Summary: Astrid has grown up hearing her mother's crazy stories: that she is descended from famous unicorn hunters (all virginal female descendants of Alexander the Great) who years ago drove the killer beasts into extinction. These tales are just fantasy to Astrid until one evening when her date is attacked by a unicorn and saved only by her mother's vial of Remedy--a magical substance that heals wounds.  With other strange attacks on the rise, Astrid's mother learns that an order dedicated to training young hunters is reopening in Rome.  Astrid's not interested in being a unicorn hunter, but her mother insists, and Astrid finds herself in Rome, confronted with unicorn lore, a very cute boy, and increasing danger.   

Musings: I'll admit I was unfairly prejudiced against this book when it first came out.  When I heard that the unicorn hunters could only be female virgins, I was immediately put off for two reasons.  First, I hate the idea that virginity is a black or white you are or you aren't, and secondly, I hate the idea that being a virgin somehow makes you better or more special than those who aren't.  However, I began to see Rampant on lists of feminist young adult titles (imagine my surprise!), and I loved Peterfreund's short story in Zombies v. Unicorns. I gave the book a try, and it turns out I was wrong. Rampant is not only a highly enjoyable read, it also approaches teenage sexuality in an admirable way.

Astrid's a great strong character, and I especially liked her (and most of the girls in the book's) approach to virginity.  She doesn't have twisted purity ideals or believe that her virginity is a special wrapped gift to give her husband.  At the same time, she doesn't want to sleep with just anyone, and she wants to do it on her own terms.  Truthfully, this is the way I felt as a teenager, and I think it's the way a lot of young adults--girls and boys--think. There's a lot of open and frank discussion about sex in the novel, which I appreciated.  The novel also gets double feminist points for its depiction of rape between people dating and its position on victim blaming ideology.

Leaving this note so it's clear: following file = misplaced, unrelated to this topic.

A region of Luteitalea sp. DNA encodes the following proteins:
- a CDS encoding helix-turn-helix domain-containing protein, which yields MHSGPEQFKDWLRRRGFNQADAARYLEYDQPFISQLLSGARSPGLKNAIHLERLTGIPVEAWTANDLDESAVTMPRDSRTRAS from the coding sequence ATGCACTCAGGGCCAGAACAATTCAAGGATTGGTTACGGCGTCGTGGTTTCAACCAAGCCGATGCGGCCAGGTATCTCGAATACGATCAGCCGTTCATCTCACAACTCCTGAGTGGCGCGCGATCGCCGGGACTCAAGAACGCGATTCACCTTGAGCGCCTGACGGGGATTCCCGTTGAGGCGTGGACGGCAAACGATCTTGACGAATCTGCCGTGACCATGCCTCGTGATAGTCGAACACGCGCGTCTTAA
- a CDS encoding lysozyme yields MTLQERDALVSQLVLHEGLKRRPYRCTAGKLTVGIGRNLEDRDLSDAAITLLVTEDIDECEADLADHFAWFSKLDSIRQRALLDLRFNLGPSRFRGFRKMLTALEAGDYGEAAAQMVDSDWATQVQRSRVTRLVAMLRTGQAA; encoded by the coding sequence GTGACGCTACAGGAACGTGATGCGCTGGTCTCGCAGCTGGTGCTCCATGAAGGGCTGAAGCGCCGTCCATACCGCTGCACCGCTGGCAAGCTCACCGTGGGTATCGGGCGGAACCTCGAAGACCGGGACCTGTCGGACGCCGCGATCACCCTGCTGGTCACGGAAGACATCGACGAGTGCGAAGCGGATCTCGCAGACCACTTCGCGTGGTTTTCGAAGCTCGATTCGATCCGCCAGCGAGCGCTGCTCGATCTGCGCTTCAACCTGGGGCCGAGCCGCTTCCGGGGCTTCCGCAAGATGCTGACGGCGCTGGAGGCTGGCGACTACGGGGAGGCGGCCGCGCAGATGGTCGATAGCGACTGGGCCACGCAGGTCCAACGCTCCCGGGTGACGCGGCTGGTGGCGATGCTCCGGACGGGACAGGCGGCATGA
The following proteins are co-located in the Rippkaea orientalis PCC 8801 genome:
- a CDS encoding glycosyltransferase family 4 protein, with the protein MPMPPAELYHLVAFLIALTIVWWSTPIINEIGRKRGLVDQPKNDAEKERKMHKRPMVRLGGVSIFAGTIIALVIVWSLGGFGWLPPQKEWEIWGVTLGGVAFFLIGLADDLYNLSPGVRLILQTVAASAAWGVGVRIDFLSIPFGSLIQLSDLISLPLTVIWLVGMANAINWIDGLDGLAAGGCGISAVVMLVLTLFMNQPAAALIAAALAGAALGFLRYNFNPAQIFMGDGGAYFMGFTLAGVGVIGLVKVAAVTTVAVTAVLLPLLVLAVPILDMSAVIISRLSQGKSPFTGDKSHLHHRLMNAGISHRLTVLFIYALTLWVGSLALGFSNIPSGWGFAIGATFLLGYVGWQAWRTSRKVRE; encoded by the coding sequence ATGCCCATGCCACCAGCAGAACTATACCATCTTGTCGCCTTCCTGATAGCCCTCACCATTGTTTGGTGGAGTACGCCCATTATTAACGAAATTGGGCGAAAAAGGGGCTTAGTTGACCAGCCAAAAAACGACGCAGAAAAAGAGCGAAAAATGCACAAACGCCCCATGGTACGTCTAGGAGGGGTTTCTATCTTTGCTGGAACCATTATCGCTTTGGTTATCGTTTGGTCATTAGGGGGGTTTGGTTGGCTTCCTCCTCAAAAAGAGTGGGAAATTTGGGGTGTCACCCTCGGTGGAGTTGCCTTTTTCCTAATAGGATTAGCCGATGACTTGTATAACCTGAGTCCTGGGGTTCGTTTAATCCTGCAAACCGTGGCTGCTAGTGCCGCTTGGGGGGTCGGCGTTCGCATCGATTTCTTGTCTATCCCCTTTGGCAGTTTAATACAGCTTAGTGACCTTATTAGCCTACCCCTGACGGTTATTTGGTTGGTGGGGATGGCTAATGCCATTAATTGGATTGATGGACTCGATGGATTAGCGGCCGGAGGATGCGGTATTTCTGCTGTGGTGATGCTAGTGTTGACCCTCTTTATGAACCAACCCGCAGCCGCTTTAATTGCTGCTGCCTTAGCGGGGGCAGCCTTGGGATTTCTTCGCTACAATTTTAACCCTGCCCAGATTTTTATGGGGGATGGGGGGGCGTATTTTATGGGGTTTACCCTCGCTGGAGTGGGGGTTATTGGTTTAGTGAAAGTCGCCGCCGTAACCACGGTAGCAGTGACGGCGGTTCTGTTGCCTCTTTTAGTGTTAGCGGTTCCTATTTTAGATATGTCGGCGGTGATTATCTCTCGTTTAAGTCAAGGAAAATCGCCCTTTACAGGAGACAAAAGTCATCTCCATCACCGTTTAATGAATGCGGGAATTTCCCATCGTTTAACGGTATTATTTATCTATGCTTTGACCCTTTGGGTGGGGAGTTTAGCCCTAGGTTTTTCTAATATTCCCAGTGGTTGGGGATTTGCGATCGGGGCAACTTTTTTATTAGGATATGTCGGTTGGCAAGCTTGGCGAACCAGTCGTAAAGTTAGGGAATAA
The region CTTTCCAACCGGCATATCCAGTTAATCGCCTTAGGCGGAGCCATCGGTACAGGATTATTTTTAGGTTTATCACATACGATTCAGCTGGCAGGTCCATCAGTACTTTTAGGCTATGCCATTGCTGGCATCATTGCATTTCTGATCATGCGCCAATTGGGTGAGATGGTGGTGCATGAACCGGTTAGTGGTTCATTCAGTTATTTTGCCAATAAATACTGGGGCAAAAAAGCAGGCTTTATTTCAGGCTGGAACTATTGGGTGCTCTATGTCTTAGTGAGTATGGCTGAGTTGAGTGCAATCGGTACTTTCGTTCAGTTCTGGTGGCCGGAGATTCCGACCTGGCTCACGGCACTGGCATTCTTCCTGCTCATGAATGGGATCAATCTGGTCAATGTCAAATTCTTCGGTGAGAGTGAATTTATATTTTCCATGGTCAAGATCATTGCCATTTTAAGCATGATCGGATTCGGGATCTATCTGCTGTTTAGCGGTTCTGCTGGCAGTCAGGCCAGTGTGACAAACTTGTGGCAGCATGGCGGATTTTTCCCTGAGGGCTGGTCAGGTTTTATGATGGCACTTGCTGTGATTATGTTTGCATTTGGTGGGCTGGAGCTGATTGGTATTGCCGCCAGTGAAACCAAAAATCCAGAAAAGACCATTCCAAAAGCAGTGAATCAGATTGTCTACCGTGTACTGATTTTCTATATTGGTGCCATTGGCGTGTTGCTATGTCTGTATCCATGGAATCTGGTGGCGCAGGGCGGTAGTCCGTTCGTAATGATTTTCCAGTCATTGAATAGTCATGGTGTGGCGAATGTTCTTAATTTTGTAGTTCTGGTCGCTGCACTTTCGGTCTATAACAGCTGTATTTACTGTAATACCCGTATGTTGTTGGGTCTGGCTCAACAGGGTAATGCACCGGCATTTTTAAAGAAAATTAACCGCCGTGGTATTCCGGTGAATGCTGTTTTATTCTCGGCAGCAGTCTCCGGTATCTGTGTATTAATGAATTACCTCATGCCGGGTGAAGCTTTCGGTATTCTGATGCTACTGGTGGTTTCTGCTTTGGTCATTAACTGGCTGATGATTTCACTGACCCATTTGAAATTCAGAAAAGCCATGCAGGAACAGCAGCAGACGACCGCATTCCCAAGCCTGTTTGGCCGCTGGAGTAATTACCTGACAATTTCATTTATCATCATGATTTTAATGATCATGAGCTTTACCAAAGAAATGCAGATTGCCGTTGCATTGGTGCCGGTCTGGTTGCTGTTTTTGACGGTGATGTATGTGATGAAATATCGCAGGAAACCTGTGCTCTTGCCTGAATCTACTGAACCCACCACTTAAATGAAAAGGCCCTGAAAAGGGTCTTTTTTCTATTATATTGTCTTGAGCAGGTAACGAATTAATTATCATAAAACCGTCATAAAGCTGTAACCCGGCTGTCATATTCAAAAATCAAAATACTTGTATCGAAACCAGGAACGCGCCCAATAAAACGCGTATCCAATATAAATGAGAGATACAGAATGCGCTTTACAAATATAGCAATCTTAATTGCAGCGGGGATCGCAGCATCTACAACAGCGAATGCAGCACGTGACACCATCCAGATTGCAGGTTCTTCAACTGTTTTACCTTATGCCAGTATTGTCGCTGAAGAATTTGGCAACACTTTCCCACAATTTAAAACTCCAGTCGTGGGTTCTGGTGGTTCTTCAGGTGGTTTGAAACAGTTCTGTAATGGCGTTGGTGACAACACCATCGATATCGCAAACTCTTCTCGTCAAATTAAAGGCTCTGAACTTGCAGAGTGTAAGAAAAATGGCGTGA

Apart from those issues, Rampant is an excellent combination of unusual unicorn lore, self-discovery, action, friendship, and romance.  Yes, there's a swoon-worthy love interest, but that relationship doesn't dominate the novel or Astrid's life. And besides, I hate to be all mushy, but it's hard not to fall for Giovanni, and there are definitely some steamy scenes.

There were a few points that were off to me, like Astrid's mother (whose characterization in the latter half seemed odd and inconsistent).  Sometimes I didn't completely follow what was happening in a battle, but that may have been because it was too fun to race through the book.

I'm looking forward to reading the sequel, Ascendant, soon.

Wednesday, February 2, 2011

"Blind Willow, Sleeping Woman" by Haruki Murakami

Summary: A collection of unusual short stories.